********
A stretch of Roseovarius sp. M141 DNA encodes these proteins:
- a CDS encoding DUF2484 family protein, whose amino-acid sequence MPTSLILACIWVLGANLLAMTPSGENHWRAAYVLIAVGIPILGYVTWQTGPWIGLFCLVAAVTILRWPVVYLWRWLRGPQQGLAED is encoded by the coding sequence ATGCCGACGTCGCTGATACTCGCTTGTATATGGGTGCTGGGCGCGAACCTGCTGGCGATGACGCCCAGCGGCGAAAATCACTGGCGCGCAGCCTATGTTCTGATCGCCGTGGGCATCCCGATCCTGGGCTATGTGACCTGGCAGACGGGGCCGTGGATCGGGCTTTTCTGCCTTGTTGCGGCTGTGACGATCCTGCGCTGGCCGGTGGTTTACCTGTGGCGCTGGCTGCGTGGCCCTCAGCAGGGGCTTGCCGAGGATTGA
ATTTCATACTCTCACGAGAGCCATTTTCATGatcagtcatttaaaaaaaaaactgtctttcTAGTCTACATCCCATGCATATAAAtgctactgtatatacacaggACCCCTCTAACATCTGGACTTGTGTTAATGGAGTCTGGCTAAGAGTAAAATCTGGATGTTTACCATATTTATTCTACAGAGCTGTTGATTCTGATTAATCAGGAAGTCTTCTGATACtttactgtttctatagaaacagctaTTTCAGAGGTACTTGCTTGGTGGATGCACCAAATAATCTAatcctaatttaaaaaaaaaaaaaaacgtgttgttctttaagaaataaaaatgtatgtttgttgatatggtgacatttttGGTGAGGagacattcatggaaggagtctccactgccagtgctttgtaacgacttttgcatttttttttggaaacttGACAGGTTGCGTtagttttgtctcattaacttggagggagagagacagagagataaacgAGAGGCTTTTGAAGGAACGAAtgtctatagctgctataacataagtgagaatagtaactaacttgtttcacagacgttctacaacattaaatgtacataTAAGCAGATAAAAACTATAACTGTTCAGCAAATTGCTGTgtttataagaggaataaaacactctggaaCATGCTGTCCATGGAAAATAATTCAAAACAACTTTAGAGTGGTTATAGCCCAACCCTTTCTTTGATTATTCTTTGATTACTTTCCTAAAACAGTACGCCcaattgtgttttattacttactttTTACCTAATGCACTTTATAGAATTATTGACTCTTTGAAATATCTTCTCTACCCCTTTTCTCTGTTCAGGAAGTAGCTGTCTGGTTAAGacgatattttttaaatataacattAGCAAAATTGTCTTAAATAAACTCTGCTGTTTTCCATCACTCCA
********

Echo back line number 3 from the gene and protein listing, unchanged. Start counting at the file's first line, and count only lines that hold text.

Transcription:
ATTTCATACTCTCACGAGAGCCATTTTCATGatcagtcatttaaaaaaaaaactgtctttcTAGTCTACATCCCATGCATATAAAtgctactgtatatacacaggACCCCTCTAACATCTGGACTTGTGTTAATGGAGTCTGGCTAAGAGTAAAATCTGGATGTTTACCATATTTATTCTACAGAGCTGTTGATTCTGATTAATCAGGAAGTCTTCTGATACtttactgtttctatagaaacagctaTTTCAGAGGTACTTGCTTGGTGGATGCACCAAATAATCTAatcctaatttaaaaaaaaaaaaaaacgtgttgttctttaagaaataaaaatgtatgtttgttgatatggtgacatttttGGTGAGGagacattcatggaaggagtctccactgccagtgctttgtaacgacttttgcatttttttttggaaacttGACAGGTTGCGTtagttttgtctcattaacttggagggagagagacagagagataaacgAGAGGCTTTTGAAGGAACGAAtgtctatagctgctataacataagtgagaatagtaactaacttgtttcacagacgttctacaacattaaatgtacataTAAGCAGATAAAAACTATAACTGTTCAGCAAATTGCTGTgtttataagaggaataaaacactctggaaCATGCTGTCCATGGAAAATAATTCAAAACAACTTTAGAGTGGTTATAGCCCAACCCTTTCTTTGATTATTCTTTGATTACTTTCCTAAAACAGTACGCCcaattgtgttttattacttactttTTACCTAATGCACTTTATAGAATTATTGACTCTTTGAAATATCTTCTCTACCCCTTTTCTCTGTTCAGGAAGTAGCTGTCTGGTTAAGacgatattttttaaatataacattAGCAAAATTGTCTTAAATAAACTCTGCTGTTTTCCATCACTCCA